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    $\begingroup$ That philosophy did not actually have any impact on the development of science, the discovery they were correct was done after the fact not because of anything they did. $\endgroup$ – John Mar 6 '19 at 15:09

It's kind of hard to say for sure, but I think AlexP's comment is on the right track: EM is still possible, but chemistry probably would have bumped into problems first. To elaborate, Maxwell's equations, which govern electromagnetism, are very much compatible with the idea that matter is a continuum. In fact, they're not just compatible, they're mathematically easier that way-- a continuous charge distribution works perfectly well within the analytic world of the equations, while handling a discrete distribution requires adding a whole bunch of tools like dirac delta functions that weren't put on a rigorous foundation until the mid 20th century. So EM is fine within your world. Since Maxwell's equations were the motivation for special relativity, it follows that SR and even GR could probably be developed within your world.

Chemistry, however, is a bit tougher to reconcile-- the idea of indivisible elements sticking together to form compounds is just so simple and intuitive, yet so good at predicting phenomena we see. However, you could probably fudge some kind of continuum version of classical chemistry together, it just would be a lot less intuitive and clunkier to use. Where you really start running into problems is quantum mechanics and the like, since quantization is a fundamental aspect of these theories anyway. As before, you might be able to cobble together some atrocious continuum explanation that does a reasonably good job at predicting phenomena, but the models needed would get more and more complicated, less useful, and less unifying, until someone finally had the epiphany that discretized matter was the way to go. The whole situation would likely play out kind of like Ptolemy's model of epicycles.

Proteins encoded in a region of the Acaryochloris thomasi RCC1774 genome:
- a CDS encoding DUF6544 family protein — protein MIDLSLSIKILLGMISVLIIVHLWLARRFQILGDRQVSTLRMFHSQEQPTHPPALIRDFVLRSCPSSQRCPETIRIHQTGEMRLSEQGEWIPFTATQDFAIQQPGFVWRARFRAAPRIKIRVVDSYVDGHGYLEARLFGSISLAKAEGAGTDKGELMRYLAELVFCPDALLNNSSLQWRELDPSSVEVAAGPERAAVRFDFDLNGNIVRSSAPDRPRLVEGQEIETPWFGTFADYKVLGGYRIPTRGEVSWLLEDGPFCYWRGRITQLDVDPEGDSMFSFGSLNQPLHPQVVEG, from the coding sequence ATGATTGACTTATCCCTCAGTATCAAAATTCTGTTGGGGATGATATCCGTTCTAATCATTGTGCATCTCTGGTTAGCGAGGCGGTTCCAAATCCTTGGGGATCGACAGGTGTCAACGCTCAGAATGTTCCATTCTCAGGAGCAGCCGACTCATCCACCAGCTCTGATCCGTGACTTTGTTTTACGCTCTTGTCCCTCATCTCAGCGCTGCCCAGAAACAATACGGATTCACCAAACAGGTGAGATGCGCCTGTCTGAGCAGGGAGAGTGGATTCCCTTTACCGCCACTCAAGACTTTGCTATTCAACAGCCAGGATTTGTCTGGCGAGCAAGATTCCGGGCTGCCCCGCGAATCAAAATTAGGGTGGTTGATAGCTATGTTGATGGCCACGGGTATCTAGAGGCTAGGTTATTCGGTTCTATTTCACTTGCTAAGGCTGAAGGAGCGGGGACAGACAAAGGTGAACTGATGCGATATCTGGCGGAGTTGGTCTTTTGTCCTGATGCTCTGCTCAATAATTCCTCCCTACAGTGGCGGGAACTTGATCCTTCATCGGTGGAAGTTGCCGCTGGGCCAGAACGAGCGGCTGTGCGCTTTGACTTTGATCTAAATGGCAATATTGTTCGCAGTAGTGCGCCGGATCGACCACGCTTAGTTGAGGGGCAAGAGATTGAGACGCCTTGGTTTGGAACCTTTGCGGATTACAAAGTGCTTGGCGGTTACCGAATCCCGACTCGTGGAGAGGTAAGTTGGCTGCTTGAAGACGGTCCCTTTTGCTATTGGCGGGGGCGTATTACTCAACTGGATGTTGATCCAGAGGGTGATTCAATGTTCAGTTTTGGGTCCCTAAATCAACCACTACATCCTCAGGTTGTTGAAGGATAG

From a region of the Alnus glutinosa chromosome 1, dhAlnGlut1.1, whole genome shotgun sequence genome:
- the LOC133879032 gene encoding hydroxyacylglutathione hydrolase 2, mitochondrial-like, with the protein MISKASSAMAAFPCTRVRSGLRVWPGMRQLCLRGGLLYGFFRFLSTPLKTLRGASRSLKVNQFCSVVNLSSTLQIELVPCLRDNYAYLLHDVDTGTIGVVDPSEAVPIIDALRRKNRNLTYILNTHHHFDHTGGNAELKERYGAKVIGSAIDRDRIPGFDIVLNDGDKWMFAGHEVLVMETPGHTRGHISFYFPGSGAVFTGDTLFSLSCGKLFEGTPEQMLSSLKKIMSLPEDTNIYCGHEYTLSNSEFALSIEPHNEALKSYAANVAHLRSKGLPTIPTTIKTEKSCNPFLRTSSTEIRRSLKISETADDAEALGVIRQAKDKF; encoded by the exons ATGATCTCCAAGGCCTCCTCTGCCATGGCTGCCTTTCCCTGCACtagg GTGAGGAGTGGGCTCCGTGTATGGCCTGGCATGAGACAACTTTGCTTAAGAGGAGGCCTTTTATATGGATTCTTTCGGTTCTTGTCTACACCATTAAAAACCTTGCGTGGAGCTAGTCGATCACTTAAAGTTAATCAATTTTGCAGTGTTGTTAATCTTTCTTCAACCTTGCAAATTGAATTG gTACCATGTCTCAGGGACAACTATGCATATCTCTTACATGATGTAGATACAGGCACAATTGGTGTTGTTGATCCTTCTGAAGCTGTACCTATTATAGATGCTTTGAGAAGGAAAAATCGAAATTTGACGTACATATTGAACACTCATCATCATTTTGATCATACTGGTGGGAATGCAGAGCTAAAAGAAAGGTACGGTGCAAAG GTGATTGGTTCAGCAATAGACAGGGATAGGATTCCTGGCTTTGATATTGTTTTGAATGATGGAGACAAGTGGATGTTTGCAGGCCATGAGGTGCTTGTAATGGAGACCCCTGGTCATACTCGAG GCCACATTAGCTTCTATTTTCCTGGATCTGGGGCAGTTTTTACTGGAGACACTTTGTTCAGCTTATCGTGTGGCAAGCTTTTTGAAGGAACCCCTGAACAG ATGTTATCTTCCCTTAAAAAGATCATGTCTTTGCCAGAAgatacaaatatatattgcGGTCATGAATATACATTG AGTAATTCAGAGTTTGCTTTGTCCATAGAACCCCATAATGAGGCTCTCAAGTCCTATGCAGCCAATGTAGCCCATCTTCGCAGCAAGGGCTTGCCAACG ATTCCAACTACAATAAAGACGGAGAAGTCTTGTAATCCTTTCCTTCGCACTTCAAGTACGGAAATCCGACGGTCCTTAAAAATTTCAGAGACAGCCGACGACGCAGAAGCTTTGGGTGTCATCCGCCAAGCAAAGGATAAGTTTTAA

TL;DR-- Scientific advancement would halt at around where it was at the turn of the 20th century.

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    $\begingroup$ Chemistry does not work without atoms and molecules; it's the only possible explanation for the law of definite proportions and the law of constant composition. Remember that for a looong time atomic and molecular mass were abstract numbers, with no particular relationship to pounds or kilograms; yet chemists could measure them with enough precision (for example, they could measure that the atomic mass of carbon is 12.011 although they had no idea 12.011 of what) that Mendeleev was able to compile his periodic table... And then of course came Boltzmann and his statiscal mechanics. $\endgroup$ – AlexP Mar 6 '19 at 16:33